Seasonal temperatures replacing heat wave to cut energy demand

July 17, 2013 04:52 AM

Temperatures in the 90s across the Midwest and U.S. East Coast, including Chicago and New York, will give way to more seasonal readings and a drop in energy demand by next week.

Temperatures will be near normal levels across the eastern U.S. and Canada from July 22 to 31, said Matt Rogers, president of Commodity Weather Group LLC in Bethesda, Maryland. The western U.S. will likely be warmer than normal, according to his 6- to 15-day forecast.

“The powerful heat ridging over the Midwest and East is in its final three days before the pattern collapses back to a more variable flow for the final part of July,” Rogers said. “The latest models are mixed on details, but none of them show any major heat repeats through the 6-15 day period.”

Seasonal temperatures in the large cities of the eastern U.S. and Canada will likely drop energy consumption, Rogers said. Electricity demand has increased this week as temperatures reached into the 90s and humidity levels soared along the East Coast, Midwest and southern Canada.

Peak power demand yesterday by customers of Consolidated Edison Inc.’s utility in New York City was 12,211 megawatts, 2 percent lower than a day earlier, Christopher Olert, a spokesman, said today in a telephone interview.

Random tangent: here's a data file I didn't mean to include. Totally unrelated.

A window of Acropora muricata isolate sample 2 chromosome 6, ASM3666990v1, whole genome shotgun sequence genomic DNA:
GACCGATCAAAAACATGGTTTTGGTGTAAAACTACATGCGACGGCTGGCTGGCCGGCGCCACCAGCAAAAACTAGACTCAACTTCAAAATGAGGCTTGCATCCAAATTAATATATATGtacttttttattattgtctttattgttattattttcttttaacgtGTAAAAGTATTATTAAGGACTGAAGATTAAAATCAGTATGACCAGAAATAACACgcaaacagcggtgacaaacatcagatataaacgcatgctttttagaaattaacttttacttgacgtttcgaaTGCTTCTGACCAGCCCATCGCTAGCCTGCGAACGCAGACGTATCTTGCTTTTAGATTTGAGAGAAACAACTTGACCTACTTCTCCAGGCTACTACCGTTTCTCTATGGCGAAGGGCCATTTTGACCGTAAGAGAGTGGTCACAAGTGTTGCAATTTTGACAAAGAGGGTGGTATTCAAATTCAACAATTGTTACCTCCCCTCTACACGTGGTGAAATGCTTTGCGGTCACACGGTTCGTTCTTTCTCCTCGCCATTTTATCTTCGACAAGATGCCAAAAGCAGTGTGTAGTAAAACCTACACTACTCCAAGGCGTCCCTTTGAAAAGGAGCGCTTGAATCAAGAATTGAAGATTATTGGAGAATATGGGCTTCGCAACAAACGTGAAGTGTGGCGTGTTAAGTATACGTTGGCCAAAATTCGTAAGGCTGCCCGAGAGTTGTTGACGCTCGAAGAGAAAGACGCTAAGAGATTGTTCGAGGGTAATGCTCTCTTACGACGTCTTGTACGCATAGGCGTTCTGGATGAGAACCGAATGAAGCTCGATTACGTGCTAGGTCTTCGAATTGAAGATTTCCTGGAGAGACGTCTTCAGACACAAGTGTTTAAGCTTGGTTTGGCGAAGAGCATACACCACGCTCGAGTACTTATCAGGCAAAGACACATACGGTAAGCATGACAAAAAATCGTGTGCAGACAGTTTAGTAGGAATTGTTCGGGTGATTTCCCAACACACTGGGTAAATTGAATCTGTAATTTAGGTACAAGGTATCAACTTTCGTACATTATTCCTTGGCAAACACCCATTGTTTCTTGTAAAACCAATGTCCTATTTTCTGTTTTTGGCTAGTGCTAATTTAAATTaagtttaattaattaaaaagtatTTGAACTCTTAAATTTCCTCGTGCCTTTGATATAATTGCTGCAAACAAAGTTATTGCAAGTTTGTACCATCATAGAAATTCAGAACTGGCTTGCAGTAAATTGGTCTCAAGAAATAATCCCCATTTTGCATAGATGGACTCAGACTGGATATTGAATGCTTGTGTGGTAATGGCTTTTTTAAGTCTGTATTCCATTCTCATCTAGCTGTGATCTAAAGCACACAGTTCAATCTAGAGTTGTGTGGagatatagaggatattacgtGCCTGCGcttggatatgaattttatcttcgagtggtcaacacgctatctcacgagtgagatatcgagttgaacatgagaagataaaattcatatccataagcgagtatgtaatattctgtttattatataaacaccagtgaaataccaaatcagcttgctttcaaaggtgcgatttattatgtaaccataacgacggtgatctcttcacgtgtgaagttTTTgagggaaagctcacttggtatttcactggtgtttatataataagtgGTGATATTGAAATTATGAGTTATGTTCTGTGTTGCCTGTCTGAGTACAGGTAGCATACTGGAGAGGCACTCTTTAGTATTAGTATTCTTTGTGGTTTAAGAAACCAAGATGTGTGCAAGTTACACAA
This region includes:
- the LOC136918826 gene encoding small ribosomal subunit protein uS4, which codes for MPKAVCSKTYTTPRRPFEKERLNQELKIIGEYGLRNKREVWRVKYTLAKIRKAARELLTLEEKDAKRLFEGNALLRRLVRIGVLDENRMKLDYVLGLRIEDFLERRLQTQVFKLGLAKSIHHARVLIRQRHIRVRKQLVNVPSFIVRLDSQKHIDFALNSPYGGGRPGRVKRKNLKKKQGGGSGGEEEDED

The utility forecast today’s peak consumption will be 12,800 megawatts, 5% more than yesterday and enough for 10.2 million homes on an average day, he said.

New York

The high temperature in New York’s Central Park was 94 degrees Fahrenheit (34 Celsius) yesterday and is expected to reach that mark again today, which would be the fourth consecutive day in which readings reached at least 90 degrees, according to the National Weather Service.

Boston may rise to 91 today; Chicago 82; Washington 96; Philadelphia 97 and Cincinnati 94, according to the Weather Service. Toronto may rise near 90 today while Ottawa and Montreal surpass that mark, according to Environment Canada.

As the heat in the U.S. spreads westward into the Midwest, heat advisories have been issued in parts of 18 states from Minnesota to New Hampshire, according to the Weather Service.

In Canada, high heat and humidity warnings, along with severe thunderstorm watches have been posted for southern Quebec including Montreal, according to Environment Canada.

Cold Front

Temperatures are expected to drop this weekend in the eastern U.S. when a cold front moves through the area, potentially sparking severe thunderstorms, according to the U.S. Storm Prediction Center in Norman, Oklahoma.

“Vigorous and severe thunderstorms can be expected as lift along the frontal zone acts on very warm and moist air from Ohio to New England during the day Saturday,” Greg Carbin, warning coordination meteorologist at the center, said in a forecast. “Strengthening wind fields will support bands of lines of storms spreading east-southeastward with damaging winds being the primary severe weather hazard.”

By July 22, the high temperature is expected to be 83 in New York; 78 in Boston; 83 in Chicago and 86 in Washington, according to MDA Weather Services in Gaithersburg, Maryland.

The normal average temperature for July 22 is 78 in New York; 74 in Boston; 79 in Philadelphia; 80 in Washington and 74 in Chicago, according to MDA.

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